Indian man’s huge hospital bill could have been avoided

Photographer's skills reveal new perspectives of life in Abu Dhabi, a reader says. Photo: Brian Kerrigan / The National
Photographer's skills reveal new perspectives of life in Abu Dhabi, a reader says. Photo: Brian Kerrigan / The National

With regard to your news story, Abu Dhabi hospital bill mounts for uninsured Indian man (September 1), this case is not an isolated one in UAE or in the region.

It is unfortunate that he had no insurance coverage but even for those who have such policies, many insurance companies do not provide full cover.

Since hospitals in the UAE are encountering many similar cases, a system should be in place to support patients like this one.

There are many philanthropic and charitable organisations in this country. What is needed is a reliable mechanism to determine which cases deserve assistance.

Being a social worker, I would offer my services for such activities for free, if any such initiative results because of this report in The National. This kind of situation requires a permanent solution.

K V Shamsudheen, Dubai

I believe this man’s medical coverage should have been continued by his previous employer for some time even after he finishes work.

As I understand it, the company pays for one year of cover in advance so there was no need to cancel this former employee’s medical insurance.

Farhana Hassan, Abu Dhabi

Of course, it was possible for him to buy individual private health insurance.

Lots of people do this just to cover themselves in situations just like this one.

Emma Brain, Dubai

A fresh new look at life in Abu Dhabi

Your collection of photographs (Arabian Nights by Brian Kerrigan, August 31) are all super, but the one of the man reflected in the glass walls of a building on Al Maryah Island is my favourite of all.

Vidhyaa Kris, Abu Dhabi

These photographs raise the question of the legal aspects of street photography in the UAE?

Like many photographers in this country, I always worry about getting into trouble.

Isabella Brookes, Dubai

This is a simply great collection of photographs.

Brigitte von Bulow, Abu Dhabi

Israel goes back to business as usual

Your article, Outrage at Israel’s latest land grab (September 1), shows that the Israelis have gone back to their routine of grabbing Palestinian land in the West Bank to build settlements.

This time it is the size of 400 hectares and the only thing I am surprised about is that they even bothered to state a reason.

I thought the deaths of more than 2,000 people in Gaza – many of them children – and tens of thousands more rendered homeless was already in retaliation for the three murdered Jewish teenagers?

I still cannot figure out why Gaza had to pay for something that happened in the West Bank, considering how isolated the two geographic entities are from one another.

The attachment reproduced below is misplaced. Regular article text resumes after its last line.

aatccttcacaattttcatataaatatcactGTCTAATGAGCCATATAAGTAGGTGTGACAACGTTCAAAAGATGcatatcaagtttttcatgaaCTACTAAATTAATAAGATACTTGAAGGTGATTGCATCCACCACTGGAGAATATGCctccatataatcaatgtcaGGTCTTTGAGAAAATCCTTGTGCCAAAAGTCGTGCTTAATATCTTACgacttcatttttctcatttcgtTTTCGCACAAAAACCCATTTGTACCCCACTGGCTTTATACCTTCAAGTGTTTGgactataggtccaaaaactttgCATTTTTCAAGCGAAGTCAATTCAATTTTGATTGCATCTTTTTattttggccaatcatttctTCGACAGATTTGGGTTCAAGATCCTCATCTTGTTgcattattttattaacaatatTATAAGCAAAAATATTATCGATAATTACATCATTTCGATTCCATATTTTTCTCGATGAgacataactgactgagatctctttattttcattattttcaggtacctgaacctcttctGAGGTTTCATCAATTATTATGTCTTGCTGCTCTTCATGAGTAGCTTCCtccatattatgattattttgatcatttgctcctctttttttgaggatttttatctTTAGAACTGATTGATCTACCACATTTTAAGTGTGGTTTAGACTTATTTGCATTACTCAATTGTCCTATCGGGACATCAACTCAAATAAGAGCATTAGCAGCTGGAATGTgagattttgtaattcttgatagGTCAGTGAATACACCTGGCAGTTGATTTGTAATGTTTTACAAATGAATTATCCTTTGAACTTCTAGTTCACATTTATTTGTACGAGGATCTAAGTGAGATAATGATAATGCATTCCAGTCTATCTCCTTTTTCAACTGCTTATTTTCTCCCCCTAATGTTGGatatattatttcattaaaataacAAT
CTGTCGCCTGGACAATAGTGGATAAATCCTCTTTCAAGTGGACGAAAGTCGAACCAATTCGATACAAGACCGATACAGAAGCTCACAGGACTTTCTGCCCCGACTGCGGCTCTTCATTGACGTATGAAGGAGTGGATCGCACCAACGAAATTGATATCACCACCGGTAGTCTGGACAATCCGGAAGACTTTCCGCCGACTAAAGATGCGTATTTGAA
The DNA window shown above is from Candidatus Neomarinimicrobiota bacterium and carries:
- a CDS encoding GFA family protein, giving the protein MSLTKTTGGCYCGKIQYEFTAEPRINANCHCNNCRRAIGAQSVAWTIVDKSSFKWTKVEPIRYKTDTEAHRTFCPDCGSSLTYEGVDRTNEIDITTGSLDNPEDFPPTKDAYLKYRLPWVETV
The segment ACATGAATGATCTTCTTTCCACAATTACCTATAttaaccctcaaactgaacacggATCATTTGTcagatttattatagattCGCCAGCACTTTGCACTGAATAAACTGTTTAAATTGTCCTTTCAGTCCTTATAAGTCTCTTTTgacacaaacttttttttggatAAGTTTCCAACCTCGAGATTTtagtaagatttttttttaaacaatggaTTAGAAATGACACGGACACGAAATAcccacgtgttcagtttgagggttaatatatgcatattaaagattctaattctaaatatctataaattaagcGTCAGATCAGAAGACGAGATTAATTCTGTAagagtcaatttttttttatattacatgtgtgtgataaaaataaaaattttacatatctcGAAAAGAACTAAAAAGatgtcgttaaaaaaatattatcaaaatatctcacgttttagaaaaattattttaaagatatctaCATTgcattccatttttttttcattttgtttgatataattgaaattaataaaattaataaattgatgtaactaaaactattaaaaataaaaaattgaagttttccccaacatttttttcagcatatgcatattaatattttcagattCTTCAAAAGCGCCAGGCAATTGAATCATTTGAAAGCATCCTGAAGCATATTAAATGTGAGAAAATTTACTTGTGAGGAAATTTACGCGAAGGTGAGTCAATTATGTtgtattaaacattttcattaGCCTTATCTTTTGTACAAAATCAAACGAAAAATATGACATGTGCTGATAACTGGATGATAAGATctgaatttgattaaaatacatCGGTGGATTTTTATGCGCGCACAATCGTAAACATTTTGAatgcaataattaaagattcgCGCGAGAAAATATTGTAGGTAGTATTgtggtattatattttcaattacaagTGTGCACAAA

Now, they are saying the land grab is retaliation for the same. What else will they justify with the killing of these three boys?

Do not be fooled: Israeli prime minister Netanyahu had to steal this land for settlements to appease the right-wingers in his fragile coalition. They would have preferred to keep slaughtering Palestinian men, women and children in Gaza.

The Israelis should listen to Desmond Tutu who appealed to them in the Israeli newspaper, Haaretz, to free themselves of this horrible burden by freeing the Palestinians.

No individual human being, let alone a whole people, can subsist on hatred.

Rita Amer, Dubai

Safer roads require better monitoring

In reference to your story, Heavy traffic but no major road issues as UAE goes back to school (September 1), it is indeed fortunate that no untoward incidents occurred on the first day of the school after summer break.

However, yesterday I witnessed examples of reckless driving.

One involved a bus carrying labourers on Sheikh Zayed Street along Abu Dhabi’s eastern corniche. It recklessly cut across lanes and sped off. It had no signs on it to indicate which company was providing the service.

This shows the importance of the police monitoring the roads from their control room so that when this kind of dangerous driving is detected, a patrol car can intervene before an accident follows.

I also believe this class of vehicles should be restricted to the slow lanes.

Ramesh Menon, Abu Dhabi

Spreading Gandhi’s message of peace

With regard to your report, Richard Attenborough: “I want to be remembered as a storyteller” (August 25), we mourn the passing of a director who performed a fantastic service in creating the movie Gandhi.

Millions of people who might never have heard about Mahatma Gandhi now know and remember the great apostle of non-violence due to Sir Richard’s efforts.

Rajendra K. Aneja, Dubai

Published: September 1, 2014 04:00 AM


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